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February 13, 2007

NCEA

The Source of Information and Assistance on Elder Abuse


The Community Response

If You Need Help

Adult Protective Services

Adult Protective Services (APS) is the principal public agency responsible both for investigating reported cases of elder and vulnerable adult abuse and for providing victims with treatment and protective services.

Although most APS agencies also handle adult abuse cases (serving clients between 18 and 59 years of age), nearly 70 percent of their caseloads involve elder abuse.

Usually, the APS Unit, Area Agency on Aging, or County Department of Social Services is designated as the agency to receive and investigate allegations of elder abuse and neglect. If the investigators find abuse or neglect, they arrange for services to help protect the victim.

Many other agencies (and nonprofit organizations) are also actively working to protect vulnerable elders. Examples:

  • State agency on aging
  • Law enforcement agency (local police, sheriff's office, district attorney, the court system)
  • Medical examiner/coroner's office
  • Hospitals and medical clinics
  • State long-term care ombudsman's office
  • Public health agency
  • Area agency on aging
  • Mental health agency
  • Facility licensing/certification agency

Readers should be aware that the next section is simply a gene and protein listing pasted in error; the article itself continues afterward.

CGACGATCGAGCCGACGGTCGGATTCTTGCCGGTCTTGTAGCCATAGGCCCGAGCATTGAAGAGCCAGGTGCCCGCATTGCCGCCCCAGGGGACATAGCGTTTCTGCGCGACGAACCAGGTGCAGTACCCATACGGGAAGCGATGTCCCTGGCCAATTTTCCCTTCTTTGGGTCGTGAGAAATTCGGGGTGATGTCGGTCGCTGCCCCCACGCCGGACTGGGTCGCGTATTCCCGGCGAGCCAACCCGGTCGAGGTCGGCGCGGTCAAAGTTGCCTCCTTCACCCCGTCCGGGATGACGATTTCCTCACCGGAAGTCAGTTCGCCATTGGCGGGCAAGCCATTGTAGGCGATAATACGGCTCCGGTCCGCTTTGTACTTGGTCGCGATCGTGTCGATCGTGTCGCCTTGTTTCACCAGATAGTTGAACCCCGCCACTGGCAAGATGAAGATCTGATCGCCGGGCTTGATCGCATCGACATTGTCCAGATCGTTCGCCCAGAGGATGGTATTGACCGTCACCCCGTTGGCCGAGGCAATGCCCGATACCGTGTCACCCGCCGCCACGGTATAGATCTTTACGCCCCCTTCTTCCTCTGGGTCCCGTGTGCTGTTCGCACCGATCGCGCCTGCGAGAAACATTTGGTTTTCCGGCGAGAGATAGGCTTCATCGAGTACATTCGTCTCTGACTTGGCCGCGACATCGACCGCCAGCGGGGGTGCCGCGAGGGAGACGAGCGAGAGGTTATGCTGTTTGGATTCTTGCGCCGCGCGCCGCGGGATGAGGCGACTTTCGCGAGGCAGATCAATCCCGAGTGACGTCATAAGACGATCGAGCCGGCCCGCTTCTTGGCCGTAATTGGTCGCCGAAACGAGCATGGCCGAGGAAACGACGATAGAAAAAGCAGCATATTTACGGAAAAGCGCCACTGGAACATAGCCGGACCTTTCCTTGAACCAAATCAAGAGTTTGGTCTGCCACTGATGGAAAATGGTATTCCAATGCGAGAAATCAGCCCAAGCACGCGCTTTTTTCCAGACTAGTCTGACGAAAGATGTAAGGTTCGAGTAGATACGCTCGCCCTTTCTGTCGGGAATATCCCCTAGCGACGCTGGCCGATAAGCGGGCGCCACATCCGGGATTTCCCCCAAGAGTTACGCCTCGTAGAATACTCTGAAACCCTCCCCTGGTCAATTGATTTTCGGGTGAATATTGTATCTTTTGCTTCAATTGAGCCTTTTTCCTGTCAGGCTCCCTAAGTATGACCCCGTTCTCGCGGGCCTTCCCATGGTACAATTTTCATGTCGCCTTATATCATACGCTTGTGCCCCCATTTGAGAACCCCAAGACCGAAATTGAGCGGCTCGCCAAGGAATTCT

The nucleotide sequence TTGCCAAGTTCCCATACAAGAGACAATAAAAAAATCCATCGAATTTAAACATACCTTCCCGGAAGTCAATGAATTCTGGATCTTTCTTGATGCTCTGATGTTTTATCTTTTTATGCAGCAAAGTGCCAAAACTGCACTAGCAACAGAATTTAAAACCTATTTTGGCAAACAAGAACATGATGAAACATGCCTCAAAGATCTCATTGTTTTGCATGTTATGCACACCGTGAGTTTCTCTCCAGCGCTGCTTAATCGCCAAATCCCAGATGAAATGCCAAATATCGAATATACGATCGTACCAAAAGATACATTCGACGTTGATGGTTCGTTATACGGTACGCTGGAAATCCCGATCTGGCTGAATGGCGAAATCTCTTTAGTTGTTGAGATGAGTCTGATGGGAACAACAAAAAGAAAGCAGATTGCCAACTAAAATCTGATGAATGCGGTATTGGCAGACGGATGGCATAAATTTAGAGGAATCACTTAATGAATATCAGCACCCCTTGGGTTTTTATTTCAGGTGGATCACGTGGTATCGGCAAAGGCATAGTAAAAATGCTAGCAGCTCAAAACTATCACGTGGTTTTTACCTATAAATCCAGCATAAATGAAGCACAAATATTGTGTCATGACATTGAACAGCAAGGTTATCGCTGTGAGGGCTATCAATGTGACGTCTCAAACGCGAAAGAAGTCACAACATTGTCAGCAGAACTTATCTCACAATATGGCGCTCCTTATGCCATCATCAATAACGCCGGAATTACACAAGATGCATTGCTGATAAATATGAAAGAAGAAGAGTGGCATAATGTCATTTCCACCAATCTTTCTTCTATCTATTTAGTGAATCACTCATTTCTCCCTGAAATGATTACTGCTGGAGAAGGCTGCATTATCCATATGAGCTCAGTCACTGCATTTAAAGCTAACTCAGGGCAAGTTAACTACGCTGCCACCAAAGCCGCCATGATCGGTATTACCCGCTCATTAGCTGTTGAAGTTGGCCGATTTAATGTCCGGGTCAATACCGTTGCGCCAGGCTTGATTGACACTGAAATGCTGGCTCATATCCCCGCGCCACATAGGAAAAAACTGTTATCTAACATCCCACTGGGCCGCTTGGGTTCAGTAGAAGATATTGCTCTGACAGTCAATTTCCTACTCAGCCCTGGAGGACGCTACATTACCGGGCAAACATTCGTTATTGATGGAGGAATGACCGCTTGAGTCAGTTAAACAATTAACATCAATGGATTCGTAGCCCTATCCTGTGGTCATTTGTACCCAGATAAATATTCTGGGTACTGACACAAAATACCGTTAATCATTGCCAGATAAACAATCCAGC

Learn More . . .



Law Enforcement

Local police, sheriffs, and prosecuting attorneys may investigate and prosecute abuse, particularly in cases involving sexual abuse or assault. In states whose statutes make elder abuse a crime, there may be a requirement to report suspected abuse to a law enforcement agency.



Long Term Care (LTC) Ombudsman Services

State LTC ombudsman programs investigate and resolve nursing home complaints, and in some areas, complaints about board and care facilities and professional home care providers. If you are concerned about abuses, check with your State Unit on Aging or Area Agency on Aging to see if the LTC ombudsman program in your area can help.



Information and Referral (I & R)

Every Area Agency on Aging operates an I & R line that can refer people to a wide range of services for people 60 and older. Trained information operators and can be particularly helpful in finding services that can help prevent abuse and neglect.



National and State Information

Family members who live in different cities or states can call a nationwide toll-free Eldercare Locator number (1-800-677-1116) to find support and resources that can help. On the web at www.eldercare.gov. In addition, some states have established a statewide toll-free number to provide centralized aging services information for residents of their states.



Medicaid Fraud and Abuse

Every State Attorney General's Office is required by federal law to have a State Medicaid Fraud Control Unit to investigate and prosecute Medicaid provider fraud and patient abuse or neglect in healthcare programs that participate in Medicaid, including home health care. Information on how you can report fraud and who you should contact can be found at Reporting Fraud and Abuse in Your State.


National Center on Elder Abuse
1201 15th Street, N.W., Suite 350 · Washington, DC 20005-2842
(202) 898-2586 · Fax: (202) 898-2583 · Email: [email protected]
http://www.elderabusecenter.org/